Computer scientists Cynthia Dwork and Moni Naor first developed PoW in 1993 as a way to prevent email spam. The creator of Bitcoin then took the concept and adapted it for use in a decentralized monetary system.
Through the bitcoin mining processnetwork validators (known as miners) use specialized computer equipment to win a crypto-based contest that repeats every ten minutes.
You can read more about this concept in our Learning Center article How do cryptocurrencies use cryptography?
PoW uses computational resources to ensure that “work” has been put into “proving” that newly proposed transactions are valid and adhere to protocol rules.
The work involves costs for electricity, maintenance and initial capital that each miner must cover himself. This cost is significant because it helps deter malicious actors from joining the network and attempting to corrupt it with spam or fraudulent transactions. After all, you’re less likely to want to corrupt something when you’ve invested your own money in it.
Proof of Stake (PoS)
PoS is a relatively new type of consensus mechanism pioneered by Sunny King and Scott Nadal in 2012.
Like proof of work, PoS fulfills the same key purposes of a consensus mechanism, but in a unique and different way.
Rather than competing with other validators on the network to win a crypto-based competition first, PoS requires network participants to “stake” or lock their assets to become validators.
PoS uses a system of rewards and penalties to ensure that transactions are validated and added to the blockchain honestly. Those who want to lock more cryptocurrency have a higher chance of offering new blocks and earning rewards. But, if validators break protocol rules, their staked assets risk being automatically confiscated in a process known as slashing.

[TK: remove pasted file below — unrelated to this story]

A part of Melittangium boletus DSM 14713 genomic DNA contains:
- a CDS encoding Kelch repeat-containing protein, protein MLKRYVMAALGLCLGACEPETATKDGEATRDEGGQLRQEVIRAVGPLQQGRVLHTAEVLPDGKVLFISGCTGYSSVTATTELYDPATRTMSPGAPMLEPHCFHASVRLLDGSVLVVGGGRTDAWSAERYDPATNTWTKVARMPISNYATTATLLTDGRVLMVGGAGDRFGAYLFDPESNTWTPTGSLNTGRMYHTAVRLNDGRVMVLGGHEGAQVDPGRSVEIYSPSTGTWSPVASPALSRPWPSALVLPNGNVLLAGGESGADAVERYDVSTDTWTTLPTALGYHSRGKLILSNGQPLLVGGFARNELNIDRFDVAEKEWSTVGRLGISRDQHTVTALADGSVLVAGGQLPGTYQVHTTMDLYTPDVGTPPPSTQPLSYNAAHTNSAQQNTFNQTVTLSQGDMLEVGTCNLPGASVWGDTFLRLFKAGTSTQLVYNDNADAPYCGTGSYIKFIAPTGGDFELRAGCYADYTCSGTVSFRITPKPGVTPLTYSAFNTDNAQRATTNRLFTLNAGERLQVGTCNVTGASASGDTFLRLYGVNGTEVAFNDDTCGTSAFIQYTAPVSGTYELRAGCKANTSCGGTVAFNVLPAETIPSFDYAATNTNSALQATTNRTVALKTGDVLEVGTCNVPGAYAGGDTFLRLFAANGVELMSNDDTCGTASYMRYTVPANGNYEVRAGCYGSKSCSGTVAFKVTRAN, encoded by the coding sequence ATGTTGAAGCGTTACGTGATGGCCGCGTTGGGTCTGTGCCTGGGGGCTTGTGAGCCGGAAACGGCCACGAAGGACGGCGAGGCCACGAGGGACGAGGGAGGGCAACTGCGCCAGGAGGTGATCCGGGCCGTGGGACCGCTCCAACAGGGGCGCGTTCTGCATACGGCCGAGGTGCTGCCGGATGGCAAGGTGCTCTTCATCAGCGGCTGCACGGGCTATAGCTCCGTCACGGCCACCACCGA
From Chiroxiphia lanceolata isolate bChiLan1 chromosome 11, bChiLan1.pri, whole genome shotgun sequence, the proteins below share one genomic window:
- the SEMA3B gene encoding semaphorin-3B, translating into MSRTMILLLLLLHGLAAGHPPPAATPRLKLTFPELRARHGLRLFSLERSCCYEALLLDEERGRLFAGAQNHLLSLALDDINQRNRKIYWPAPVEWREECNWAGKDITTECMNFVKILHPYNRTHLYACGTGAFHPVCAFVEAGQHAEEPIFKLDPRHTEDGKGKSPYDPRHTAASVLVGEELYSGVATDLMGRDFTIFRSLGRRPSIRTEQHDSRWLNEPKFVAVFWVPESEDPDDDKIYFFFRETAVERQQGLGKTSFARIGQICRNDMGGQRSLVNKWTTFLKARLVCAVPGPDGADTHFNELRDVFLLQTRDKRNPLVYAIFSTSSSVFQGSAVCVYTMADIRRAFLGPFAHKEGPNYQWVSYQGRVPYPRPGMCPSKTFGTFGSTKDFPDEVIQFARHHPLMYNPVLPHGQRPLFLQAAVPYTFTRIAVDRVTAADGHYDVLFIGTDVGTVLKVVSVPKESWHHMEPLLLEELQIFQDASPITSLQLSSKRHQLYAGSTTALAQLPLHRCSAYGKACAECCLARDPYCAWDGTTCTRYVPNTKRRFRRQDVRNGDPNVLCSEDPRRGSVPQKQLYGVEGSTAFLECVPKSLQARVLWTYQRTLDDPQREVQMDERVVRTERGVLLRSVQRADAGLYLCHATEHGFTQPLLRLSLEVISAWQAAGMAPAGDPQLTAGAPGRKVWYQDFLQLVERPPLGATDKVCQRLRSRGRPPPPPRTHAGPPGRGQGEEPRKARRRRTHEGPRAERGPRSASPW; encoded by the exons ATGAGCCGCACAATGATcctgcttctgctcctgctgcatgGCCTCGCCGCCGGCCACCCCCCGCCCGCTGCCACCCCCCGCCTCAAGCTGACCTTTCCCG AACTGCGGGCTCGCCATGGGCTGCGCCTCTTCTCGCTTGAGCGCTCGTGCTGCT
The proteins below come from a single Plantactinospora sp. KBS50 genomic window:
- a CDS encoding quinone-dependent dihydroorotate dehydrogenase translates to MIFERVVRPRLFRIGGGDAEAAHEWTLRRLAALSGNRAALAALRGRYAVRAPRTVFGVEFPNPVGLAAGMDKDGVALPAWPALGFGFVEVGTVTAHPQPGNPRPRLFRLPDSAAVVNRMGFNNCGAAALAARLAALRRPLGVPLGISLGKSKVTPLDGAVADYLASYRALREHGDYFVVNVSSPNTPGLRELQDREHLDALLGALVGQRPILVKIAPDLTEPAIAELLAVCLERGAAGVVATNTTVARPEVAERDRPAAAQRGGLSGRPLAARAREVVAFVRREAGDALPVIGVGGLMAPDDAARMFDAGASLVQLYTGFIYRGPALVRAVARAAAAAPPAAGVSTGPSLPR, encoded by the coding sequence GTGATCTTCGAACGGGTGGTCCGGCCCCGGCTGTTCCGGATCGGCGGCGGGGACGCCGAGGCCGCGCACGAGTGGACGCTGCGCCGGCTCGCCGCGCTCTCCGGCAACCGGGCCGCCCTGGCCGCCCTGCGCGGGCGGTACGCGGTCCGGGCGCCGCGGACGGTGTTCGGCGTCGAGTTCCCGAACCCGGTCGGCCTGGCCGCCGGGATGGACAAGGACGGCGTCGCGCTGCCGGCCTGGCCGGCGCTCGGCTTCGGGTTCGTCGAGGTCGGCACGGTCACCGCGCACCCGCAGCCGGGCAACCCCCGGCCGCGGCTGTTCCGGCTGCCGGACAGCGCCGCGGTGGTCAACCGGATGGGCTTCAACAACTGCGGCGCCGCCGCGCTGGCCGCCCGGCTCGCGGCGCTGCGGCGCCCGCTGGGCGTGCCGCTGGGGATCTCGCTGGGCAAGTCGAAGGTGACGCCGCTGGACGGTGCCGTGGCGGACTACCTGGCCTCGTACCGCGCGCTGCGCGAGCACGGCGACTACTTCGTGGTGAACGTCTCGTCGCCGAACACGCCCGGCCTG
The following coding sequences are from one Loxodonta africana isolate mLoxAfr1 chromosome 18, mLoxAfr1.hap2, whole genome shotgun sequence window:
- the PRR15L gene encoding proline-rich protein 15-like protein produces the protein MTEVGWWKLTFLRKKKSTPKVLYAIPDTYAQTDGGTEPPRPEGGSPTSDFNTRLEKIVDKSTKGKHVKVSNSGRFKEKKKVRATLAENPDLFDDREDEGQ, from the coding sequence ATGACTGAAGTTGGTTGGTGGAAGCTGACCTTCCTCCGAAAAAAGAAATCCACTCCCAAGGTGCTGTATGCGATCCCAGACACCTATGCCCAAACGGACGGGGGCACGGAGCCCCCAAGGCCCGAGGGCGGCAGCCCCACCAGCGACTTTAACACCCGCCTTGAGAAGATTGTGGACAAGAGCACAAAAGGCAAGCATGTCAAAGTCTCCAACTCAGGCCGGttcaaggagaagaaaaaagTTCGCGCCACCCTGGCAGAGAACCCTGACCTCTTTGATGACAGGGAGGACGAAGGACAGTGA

What is the best blockchain consensus mechanism?
The debate over the “best” consensus mechanism will probably never be settled. There are too many factors regarding each blockchain’s specific use case to draw a definitive conclusion.
Many perceive PoW to provide greater security against 51% of attacks, but the process consumes a significant amount of energy. We already busted the myth that bitcoin is destroying the environment in a previous blog post, but the perception remains.
While many PoS blockchains consume much less power than PoW chains, many believe these blockchains are compromised. For example, they believe that PoS blockchains focus on decentralization in favor of security. You can read more about this in our Blockchain Trilemma discussion.
In short, experts generally perceive PoW as offering better guarantees of security and decentralization, while sacrificing some degree of scalability in the process. PoS is considered to offer better scalability, while sacrificing some degree of security and decentralization.
The best choice ultimately depends on many factors, including the primary use case for a given blockchain.
Keep learning about crypto
Interested in learning more about the Byzantine Generals problem and the different trade-offs of different blockchain consensus mechanisms? THE Kraken Learning Center is here to help!
Check out one of our latest articles, What is a blockchain consensus mechanism?to continue learning more about the important role consensus mechanisms play in crypto and blockchain technology.